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09/10/2015

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Tippingpoint12

Throughout his paper, Krugman argues about the troubles behind mathematical modeling. He often claims that it produces inaccurate results, citing evidence from mapping Africa in the 16th century. I feel that this is a flawed concept, as mathematical modeling has advanced quickly from those days. Also, I do not believe that mathematical modeling is flawed, merely the assumptions made in mathematical models are flawed.
The dish-pan model that is represented in the article is also overly simplistic, as it rules out many possible outcomes. Some of these outcomes could even be beneficial to the high development firms from a game theoretic (utility-maximizing) perspective. For example, the high production firms may choose to lower prices to knock out low production firms from the market, then take advantage of the oligopolistic powers they have attained and raise prices significantly. Krugman does not consider this concept, which would likely have dramatically altered his theory.
Krugman does bring up an interesting argument, but there are certainly flaws in it. As another student previously noted, he spends paragraphs on the beginning criticizing modeling for being incorrect due to being overly simplistic. However, when he presents his version of the "Big Push" theory, he presents it in an overly simplistic model that overlooks concepts that I mentioned earlier. His ideas about self-reinforcing growth are particularly interesting. Should these comments be deemed correct, many developing countries could put them into action to catapult themselves forward form an economic standpoint, and drastically increase the well-being of their citizens.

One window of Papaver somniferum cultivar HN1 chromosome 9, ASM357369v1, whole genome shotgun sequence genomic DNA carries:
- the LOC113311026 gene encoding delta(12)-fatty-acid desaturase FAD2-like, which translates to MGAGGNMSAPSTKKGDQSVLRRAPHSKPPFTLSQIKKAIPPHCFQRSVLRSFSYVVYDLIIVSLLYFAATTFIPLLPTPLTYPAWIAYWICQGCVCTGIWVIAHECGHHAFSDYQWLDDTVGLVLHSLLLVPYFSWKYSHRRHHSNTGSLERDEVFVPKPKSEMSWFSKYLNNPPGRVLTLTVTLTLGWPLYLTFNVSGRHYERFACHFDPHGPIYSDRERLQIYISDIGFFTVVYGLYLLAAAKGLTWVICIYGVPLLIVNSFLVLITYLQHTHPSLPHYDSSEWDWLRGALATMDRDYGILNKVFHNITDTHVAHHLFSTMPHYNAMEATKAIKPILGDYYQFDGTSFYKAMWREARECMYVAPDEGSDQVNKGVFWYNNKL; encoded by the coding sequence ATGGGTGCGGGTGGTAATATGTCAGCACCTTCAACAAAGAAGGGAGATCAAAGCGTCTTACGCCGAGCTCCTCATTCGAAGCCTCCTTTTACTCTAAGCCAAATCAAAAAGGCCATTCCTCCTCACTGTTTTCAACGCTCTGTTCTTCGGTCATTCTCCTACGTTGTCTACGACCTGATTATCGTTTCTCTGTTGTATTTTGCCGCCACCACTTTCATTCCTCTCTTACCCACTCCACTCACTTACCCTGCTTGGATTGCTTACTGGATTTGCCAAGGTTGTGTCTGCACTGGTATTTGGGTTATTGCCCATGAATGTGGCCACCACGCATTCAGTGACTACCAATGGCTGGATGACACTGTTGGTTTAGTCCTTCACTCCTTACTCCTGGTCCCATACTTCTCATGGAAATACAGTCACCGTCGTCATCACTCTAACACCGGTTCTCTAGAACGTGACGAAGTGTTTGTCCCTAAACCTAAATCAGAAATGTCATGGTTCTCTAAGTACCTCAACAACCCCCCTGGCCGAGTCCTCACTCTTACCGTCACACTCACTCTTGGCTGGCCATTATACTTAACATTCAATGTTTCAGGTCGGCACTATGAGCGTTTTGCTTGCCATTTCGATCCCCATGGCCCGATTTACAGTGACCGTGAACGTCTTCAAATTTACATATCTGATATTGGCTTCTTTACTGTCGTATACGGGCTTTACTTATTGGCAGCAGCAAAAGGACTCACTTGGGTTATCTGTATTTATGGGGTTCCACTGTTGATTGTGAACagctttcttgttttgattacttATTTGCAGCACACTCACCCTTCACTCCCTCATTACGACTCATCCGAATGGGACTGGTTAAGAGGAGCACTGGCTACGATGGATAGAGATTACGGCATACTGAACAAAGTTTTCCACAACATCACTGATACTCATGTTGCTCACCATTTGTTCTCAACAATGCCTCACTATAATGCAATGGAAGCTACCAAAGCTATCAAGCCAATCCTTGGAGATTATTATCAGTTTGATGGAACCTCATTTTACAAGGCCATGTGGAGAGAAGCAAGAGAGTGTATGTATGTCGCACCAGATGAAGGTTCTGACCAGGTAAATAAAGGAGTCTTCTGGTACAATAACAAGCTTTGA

Lauren Howard

Like many of the students before me, I did not read this paper as a critique of Hirschman (which Krugman himself acknowledges in his first sentence) or even a discussion of "high development theory." Rather, the paper focuses on explaining and justifying economics' (the discipline's) infatuation with rigorous modeling -- graphical, mathematical, or narrative -- of its concepts. In short, Krugman is using the "high development theory" as a (narrative) model to clearly and simply illustrate the need for models within economics.

As I read this paper, I was struck by its overlapping themes with one of the theories my developmental psychology class recently discussed. In that class, we talked extensively about Piaget's "Cognitive Development Theory," which postulates that in the last stage of development, the "formal operational" stage (which was theorized to begin at age 11 and continue until death), people are constantly creating "schemas." These "schemas" serve as scripts for what is and is not appropriate in certain contexts, and they allow us to not have to actively think about and assess options when we encounter familiar situations. One example "schema" pertinent to W&L is to ask someone what Greek organization they are a part of. Depending upon the answer, we (tend to) draw conclusions or make assumptions about many things: how often the person goes out, whether or not he or she plays a sport, etc. When asked, however, we would of course acknowledge that individuals within a certain Greek organization are all different from one another. Yet it is easier for our brains to deal with the categorizations, "schemas," or, equivalently, models, to which we are accustomed.